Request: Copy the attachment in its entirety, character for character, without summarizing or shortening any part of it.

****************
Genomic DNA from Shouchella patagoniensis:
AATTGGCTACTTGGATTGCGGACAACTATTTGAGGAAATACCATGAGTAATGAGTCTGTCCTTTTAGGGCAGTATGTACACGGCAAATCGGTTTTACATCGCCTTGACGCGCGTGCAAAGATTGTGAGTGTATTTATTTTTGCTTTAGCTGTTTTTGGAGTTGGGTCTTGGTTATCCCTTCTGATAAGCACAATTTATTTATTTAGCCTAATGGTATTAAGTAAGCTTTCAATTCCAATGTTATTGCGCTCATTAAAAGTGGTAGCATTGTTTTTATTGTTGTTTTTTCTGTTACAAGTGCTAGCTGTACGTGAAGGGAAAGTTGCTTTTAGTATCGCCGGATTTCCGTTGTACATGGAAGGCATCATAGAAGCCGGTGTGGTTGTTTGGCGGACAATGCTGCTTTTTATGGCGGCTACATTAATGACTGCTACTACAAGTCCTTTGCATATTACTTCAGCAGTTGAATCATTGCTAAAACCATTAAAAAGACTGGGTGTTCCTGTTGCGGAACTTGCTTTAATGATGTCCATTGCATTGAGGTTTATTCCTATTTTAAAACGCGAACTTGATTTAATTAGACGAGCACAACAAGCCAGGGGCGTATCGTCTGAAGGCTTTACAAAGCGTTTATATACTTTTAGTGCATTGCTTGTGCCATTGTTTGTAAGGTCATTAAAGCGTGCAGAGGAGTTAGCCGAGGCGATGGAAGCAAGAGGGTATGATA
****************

Genomic DNA from Shouchella patagoniensis:
AATTGGCTACTTGGATTGCGGACAACTATTTGAGGAAATACCATGAGTAATGAGTCTGTCCTTTTAGGGCAGTATGTACACGGCAAATCGGTTTTACATCGCCTTGACGCGCGTGCAAAGATTGTGAGTGTATTTATTTTTGCTTTAGCTGTTTTTGGAGTTGGGTCTTGGTTATCCCTTCTGATAAGCACAATTTATTTATTTAGCCTAATGGTATTAAGTAAGCTTTCAATTCCAATGTTATTGCGCTCATTAAAAGTGGTAGCATTGTTTTTATTGTTGTTTTTTCTGTTACAAGTGCTAGCTGTACGTGAAGGGAAAGTTGCTTTTAGTATCGCCGGATTTCCGTTGTACATGGAAGGCATCATAGAAGCCGGTGTGGTTGTTTGGCGGACAATGCTGCTTTTTATGGCGGCTACATTAATGACTGCTACTACAAGTCCTTTGCATATTACTTCAGCAGTTGAATCATTGCTAAAACCATTAAAAAGACTGGGTGTTCCTGTTGCGGAACTTGCTTTAATGATGTCCATTGCATTGAGGTTTATTCCTATTTTAAAACGCGAACTTGATTTAATTAGACGAGCACAACAAGCCAGGGGCGTATCGTCTGAAGGCTTTACAAAGCGTTTATATACTTTTAGTGCATTGCTTGTGCCATTGTTTGTAAGGTCATTAAAGCGTGCAGAGGAGTTAGCCGAGGCGATGGAAGCAAGAGGGTATGATA